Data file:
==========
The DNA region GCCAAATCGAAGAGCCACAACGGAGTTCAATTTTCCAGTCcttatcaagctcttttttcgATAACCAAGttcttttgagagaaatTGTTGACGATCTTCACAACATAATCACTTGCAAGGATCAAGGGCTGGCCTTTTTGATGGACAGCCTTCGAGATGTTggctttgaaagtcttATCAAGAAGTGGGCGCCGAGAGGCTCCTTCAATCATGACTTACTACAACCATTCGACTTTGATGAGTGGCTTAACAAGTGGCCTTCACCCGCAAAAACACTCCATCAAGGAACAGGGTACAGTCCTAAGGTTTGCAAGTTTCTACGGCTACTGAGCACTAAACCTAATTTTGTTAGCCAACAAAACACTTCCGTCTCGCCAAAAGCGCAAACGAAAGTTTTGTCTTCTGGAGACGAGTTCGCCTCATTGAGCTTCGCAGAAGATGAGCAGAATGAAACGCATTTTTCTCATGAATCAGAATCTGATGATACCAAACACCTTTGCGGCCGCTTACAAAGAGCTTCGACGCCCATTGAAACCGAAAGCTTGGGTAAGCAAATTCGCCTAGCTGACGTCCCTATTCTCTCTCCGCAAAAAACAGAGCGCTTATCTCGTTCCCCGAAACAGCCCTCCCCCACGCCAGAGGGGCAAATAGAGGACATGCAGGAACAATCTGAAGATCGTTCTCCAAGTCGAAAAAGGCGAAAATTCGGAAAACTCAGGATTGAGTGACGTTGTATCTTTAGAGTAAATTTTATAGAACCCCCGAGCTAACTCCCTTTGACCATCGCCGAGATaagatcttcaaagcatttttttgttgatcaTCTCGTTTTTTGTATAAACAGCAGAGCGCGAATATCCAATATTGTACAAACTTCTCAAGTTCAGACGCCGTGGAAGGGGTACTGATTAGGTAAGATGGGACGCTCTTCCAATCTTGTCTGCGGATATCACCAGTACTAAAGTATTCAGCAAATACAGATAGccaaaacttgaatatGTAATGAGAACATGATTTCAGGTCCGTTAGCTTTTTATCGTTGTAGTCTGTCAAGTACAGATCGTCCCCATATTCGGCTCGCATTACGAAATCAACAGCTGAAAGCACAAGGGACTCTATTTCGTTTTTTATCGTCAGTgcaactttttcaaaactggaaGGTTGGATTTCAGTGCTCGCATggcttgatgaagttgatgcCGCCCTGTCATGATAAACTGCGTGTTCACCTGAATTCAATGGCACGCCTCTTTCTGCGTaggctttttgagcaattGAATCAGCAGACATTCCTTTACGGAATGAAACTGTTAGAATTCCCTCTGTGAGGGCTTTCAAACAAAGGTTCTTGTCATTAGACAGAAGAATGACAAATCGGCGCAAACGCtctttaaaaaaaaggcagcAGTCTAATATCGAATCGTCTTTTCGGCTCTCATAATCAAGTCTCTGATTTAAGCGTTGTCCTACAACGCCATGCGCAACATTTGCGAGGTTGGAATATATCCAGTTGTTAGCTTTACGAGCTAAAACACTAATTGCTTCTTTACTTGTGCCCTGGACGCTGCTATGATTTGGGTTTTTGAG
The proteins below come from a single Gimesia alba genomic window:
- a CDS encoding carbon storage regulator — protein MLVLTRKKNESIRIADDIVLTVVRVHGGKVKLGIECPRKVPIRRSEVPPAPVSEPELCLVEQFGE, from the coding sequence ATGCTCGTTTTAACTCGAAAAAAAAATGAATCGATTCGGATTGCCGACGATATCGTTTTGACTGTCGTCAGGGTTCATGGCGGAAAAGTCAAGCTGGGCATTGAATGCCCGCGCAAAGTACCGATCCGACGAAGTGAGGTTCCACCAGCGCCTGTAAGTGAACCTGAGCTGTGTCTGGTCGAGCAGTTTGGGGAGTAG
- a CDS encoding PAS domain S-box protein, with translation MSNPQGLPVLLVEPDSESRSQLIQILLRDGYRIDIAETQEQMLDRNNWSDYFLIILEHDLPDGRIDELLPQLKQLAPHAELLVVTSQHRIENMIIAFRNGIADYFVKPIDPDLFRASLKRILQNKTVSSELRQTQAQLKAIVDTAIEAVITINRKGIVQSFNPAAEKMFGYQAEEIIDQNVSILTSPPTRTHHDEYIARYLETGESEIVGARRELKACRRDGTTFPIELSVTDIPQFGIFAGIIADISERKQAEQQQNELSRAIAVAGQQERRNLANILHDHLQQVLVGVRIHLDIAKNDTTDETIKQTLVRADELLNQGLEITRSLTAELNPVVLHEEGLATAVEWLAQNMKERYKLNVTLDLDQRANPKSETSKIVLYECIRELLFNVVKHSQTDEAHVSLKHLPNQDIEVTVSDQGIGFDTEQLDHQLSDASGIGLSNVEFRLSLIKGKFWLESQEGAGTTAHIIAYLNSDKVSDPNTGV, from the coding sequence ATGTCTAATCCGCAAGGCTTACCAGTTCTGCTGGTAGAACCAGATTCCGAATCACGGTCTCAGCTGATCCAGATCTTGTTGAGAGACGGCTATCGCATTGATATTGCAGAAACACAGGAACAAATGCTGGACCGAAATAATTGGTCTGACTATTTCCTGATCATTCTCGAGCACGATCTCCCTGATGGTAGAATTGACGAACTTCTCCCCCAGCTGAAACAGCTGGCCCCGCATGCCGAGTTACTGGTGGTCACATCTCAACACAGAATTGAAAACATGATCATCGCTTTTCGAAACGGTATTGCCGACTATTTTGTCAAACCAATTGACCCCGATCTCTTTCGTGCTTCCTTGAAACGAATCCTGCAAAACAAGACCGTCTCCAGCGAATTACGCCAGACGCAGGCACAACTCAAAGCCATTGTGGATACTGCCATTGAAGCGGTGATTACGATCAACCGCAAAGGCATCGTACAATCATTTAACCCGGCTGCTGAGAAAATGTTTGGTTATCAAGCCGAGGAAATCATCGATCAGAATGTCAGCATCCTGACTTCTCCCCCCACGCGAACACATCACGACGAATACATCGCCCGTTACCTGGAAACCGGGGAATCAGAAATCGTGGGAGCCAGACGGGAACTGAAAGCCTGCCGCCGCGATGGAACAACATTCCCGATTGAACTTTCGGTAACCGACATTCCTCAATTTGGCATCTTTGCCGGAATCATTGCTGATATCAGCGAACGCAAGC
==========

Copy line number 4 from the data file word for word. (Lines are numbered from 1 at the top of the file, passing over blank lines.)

- a CDS encoding PAS domain S-box protein, with translation MSNPQGLPVLLVEPDSESRSQLIQILLRDGYRIDIAETQEQMLDRNNWSDYFLIILEHDLPDGRIDELLPQLKQLAPHAELLVVTSQHRIENMIIAFRNGIADYFVKPIDPDLFRASLKRILQNKTVSSELRQTQAQLKAIVDTAIEAVITINRKGIVQSFNPAAEKMFGYQAEEIIDQNVSILTSPPTRTHHDEYIARYLETGESEIVGARRELKACRRDGTTFPIELSVTDIPQFGIFAGIIADISERKQAEQQQNELSRAIAVAGQQERRNLANILHDHLQQVLVGVRIHLDIAKNDTTDETIKQTLVRADELLNQGLEITRSLTAELNPVVLHEEGLATAVEWLAQNMKERYKLNVTLDLDQRANPKSETSKIVLYECIRELLFNVVKHSQTDEAHVSLKHLPNQDIEVTVSDQGIGFDTEQLDHQLSDASGIGLSNVEFRLSLIKGKFWLESQEGAGTTAHIIAYLNSDKVSDPNTGV, from the coding sequence ATGTCTAATCCGCAAGGCTTACCAGTTCTGCTGGTAGAACCAGATTCCGAATCACGGTCTCAGCTGATCCAGATCTTGTTGAGAGACGGCTATCGCATTGATATTGCAGAAACACAGGAACAAATGCTGGACCGAAATAATTGGTCTGACTATTTCCTGATCATTCTCGAGCACGATCTCCCTGATGGTAGAATTGACGAACTTCTCCCCCAGCTGAAACAGCTGGCCCCGCATGCCGAGTTACTGGTGGTCACATCTCAACACAGAATTGAAAACATGATCATCGCTTTTCGAAACGGTATTGCCGACTATTTTGTCAAACCAATTGACCCCGATCTCTTTCGTGCTTCCTTGAAACGAATCCTGCAAAACAAGACCGTCTCCAGCGAATTACGCCAGACGCAGGCACAACTCAAAGCCATTGTGGATACTGCCATTGAAGCGGTGATTACGATCAACCGCAAAGGCATCGTACAATCATTTAACCCGGCTGCTGAGAAAATGTTTGGTTATCAAGCCGAGGAAATCATCGATCAGAATGTCAGCATCCTGACTTCTCCCCCCACGCGAACACATCACGACGAATACATCGCCCGTTACCTGGAAACCGGGGAATCAGAAATCGTGGGAGCCAGACGGGAACTGAAAGCCTGCCGCCGCGATGGAACAACATTCCCGATTGAACTTTCGGTAACCGACATTCCTCAATTTGGCATCTTTGCCGGAATCATTGCTGATATCAGCGAACGCAAGC